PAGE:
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Original Issue



Old hands moved the Milwaukee Braves into first place. Warren Spahn, working as hard as ever, recorded his 11th win, and Bob Buhl and Lou Burdette posted their 10th victories. Hank Aaron, Joe Adcock and a rejuvenated Eddie Mathews kept up a steady drumfire of home runs. There was one sad note—Red Schoendienst, benched for three weeks, said: "A lot of people are forgetting I ever played." Steady tenants of the top for seven weeks, the Pittsburgh Pirates saw their lead evaporate on the Coast. Dependable Bob Friend and Roy Face faltered, and the second-liners remained as unstable as ever. Late inning runs, the secret to earlier Buc successes, suddenly couldn't save lost games. Slowly gaining ground, the Los Angeles Dodgers won two games from the Pirates on homers by Norm Larker and Tommy Davis, two from the Phils on superb pitching by Don Drysdale and Roger Craig. Pleasant surprise for Manager Alston was the steady fielding and near .300 hitting of Shortstop Maury Wills. The St. Louis Cardinals strengthened their hold on the first division. Fork-balling Reliever Lindy Mc-Daniel saved a Larry Jackson win over the Braves, then survived a sudden cuffing to beat the Reds in extra innings. The fading San Francisco Giants got two booster shots. One was from ex-Manager Bill Rigney, who treated selected players to pregame pep talks. Far more important was the eye-catching performance of the new Willie McCovey, 21-year-old Juan Marichal, who pitched 15 scoreless innings in one-hitting the Phils, four-hitting the Pirates. Cincinnati Reds' Manager Fred Hutchinson lost sleep over the team's weak hitting. Worst offender was Eddie Kasko, who hit back to the pitcher six times in one stretch of 10 at bats. Unimpressed by his consistency, Hutch sent Kasko to the bench, put paddle-footed Willie Jones back on third. The Philadelphia Phillies got the pitching of a pennant contender and the hitting of a crippled crow. They lost three 2-0 games and could win only when Robin Roberts held the Giants to one scratch single. The Chicago Cubs brewed a tempest in their own little teapot. A local newsman reported player discontent with managerial and front-office actions, noting charitably that Chicago's press had been "extremely lenient" with a decade of blundering Bruins. The players immediately denied the charges, shouldered the blame for their own poor play.

Standings: Mil 52-36, Pitt 53-37, LA 48-40, StL 49-41, SF 45-42, Cin 40-49, Phil 35-55, Chi 33-55


The Chicago White Sox and New York Yankees traded blows at the Stadium, and the Sox came away in first place (see page 18). Yankee pitching went from poor to pitiful, with the Big Three of Ditmar, Turley and Ford knocked out of the box in successive games. Cleveland Indians' Manager Joe Gordon was still hamstrung by the on-field antics of Jim Piersall and the off-field sniping of Frank Lane. Gordon threatened Piersall with $500 fines, then got tossed out of a Boston game for defending him. In this case, said Gordon somewhat sheepishly, the fine would not be levied. The Baltimore Orioles, all but ignored in current pennant talk, refused to fold gracefully. When the starters failed, the relievers took charge: old knuckle-bailer Hoyt Wilhelm won twice, young fast-baller Jack Fisher once. Form conscious Outfielder Jackie Brandt drew a rebuke from Manager Paul Richards. "That nonchalant stuff has to go," said Paul. "I told Brandt to look ugly catching the ball if he has to, just so long as he catches it." Threatened with sixth place, the Detroit Tigers turned to medicine for help. A physical exam revealed that Al Kaline, slogging along this year at .239, is suffering from fatigue and low blood pressure. Rx: occasional rest and a high potassium diet. The Washington Senators' drive for distinction was blunted by a nightmarish inning against the A's. The team made five errors (Shortstop Jose Valdivielso had three of them) to loose a flood of unearned runs. Forgotten Slugger Harmon Killebrew suddenly roused himself to hit three home runs in three games—but was still 33 under his 1959 record. The Boston Red Sox suffered the torments of the loser. Against the White Sox, they managed five hits one day, four the next. Then, in the series finale, they turned 13 hits, four walks and two errors into a dazzling display of base loading without the corollary of base unloading. They pushed just one run across home plate. Amid a spate of franchise maneuvers, the Kansas City Athletics won four games (two on unearned runs). KC pitching did an about face, with longtime winner Bud Daley losing his third straight, longtime losers Ned Garver, Dick Hall and Ray Herbert coming through with victories.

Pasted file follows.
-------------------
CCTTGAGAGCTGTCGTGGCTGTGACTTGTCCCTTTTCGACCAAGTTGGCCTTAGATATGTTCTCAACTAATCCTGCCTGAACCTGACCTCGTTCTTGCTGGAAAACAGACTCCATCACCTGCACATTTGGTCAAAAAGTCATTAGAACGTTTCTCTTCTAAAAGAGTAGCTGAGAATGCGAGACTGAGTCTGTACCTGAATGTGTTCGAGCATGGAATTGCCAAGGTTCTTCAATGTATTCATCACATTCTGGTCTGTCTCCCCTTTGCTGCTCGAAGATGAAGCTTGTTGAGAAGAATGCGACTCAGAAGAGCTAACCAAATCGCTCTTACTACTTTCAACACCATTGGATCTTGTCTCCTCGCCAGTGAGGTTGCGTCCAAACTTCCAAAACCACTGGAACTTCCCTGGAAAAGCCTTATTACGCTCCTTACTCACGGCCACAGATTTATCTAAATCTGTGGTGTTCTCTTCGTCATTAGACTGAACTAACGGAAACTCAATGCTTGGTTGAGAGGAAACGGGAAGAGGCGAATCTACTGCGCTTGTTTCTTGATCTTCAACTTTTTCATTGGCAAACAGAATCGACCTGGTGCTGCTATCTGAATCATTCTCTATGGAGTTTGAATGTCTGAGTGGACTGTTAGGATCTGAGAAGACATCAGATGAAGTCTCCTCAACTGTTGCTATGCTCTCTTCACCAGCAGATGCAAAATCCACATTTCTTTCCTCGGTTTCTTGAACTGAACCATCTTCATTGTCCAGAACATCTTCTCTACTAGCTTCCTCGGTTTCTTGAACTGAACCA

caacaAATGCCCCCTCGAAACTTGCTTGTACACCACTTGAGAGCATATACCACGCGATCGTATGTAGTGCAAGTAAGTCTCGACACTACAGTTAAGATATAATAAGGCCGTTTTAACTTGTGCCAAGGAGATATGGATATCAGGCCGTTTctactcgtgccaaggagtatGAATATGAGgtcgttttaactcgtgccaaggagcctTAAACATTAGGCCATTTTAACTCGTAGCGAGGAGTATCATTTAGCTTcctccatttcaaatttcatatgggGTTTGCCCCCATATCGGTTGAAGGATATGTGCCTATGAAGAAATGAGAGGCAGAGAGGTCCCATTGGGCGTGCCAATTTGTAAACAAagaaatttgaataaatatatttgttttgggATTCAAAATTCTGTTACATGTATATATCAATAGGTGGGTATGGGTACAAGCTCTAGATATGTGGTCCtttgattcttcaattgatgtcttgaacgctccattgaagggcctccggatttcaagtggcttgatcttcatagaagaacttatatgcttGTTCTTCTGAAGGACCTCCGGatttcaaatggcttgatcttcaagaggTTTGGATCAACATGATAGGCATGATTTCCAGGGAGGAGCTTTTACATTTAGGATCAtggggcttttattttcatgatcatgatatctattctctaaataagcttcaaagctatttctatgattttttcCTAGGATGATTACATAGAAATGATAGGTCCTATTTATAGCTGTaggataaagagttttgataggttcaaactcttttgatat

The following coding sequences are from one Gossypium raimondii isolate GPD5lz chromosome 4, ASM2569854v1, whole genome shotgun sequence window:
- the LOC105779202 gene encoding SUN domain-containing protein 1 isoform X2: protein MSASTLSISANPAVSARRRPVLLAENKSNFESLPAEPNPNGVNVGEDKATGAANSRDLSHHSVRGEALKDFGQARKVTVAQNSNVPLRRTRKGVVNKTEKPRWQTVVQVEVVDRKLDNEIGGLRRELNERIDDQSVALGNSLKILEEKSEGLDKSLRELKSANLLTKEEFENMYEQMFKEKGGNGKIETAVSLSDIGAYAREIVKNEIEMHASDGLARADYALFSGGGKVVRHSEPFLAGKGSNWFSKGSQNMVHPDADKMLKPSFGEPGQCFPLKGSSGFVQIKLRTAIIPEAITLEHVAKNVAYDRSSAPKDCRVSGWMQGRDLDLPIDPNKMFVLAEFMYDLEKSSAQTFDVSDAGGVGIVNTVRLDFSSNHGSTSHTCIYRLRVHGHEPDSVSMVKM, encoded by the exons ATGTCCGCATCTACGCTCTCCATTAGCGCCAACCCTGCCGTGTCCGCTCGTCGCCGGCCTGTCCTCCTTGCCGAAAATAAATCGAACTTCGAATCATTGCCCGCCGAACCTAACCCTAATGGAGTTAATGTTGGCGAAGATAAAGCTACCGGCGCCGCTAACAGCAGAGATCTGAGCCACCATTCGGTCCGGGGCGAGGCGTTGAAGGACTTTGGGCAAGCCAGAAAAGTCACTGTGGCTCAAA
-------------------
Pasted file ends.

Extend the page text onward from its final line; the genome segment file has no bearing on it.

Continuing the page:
Standings: Chi 52-38, NY 49-37, Bait 51-43, Clev 47-40, Wash 43-44, Det 42-45, Bos 36-52, KC 33-54


Boxed statistics through Saturday, July 23


HARD-LUCK LEFT-HANDERS Herb Score, Curt Simmons were back in form; Score five-hit Red Sox, Simmons six-hit Reds.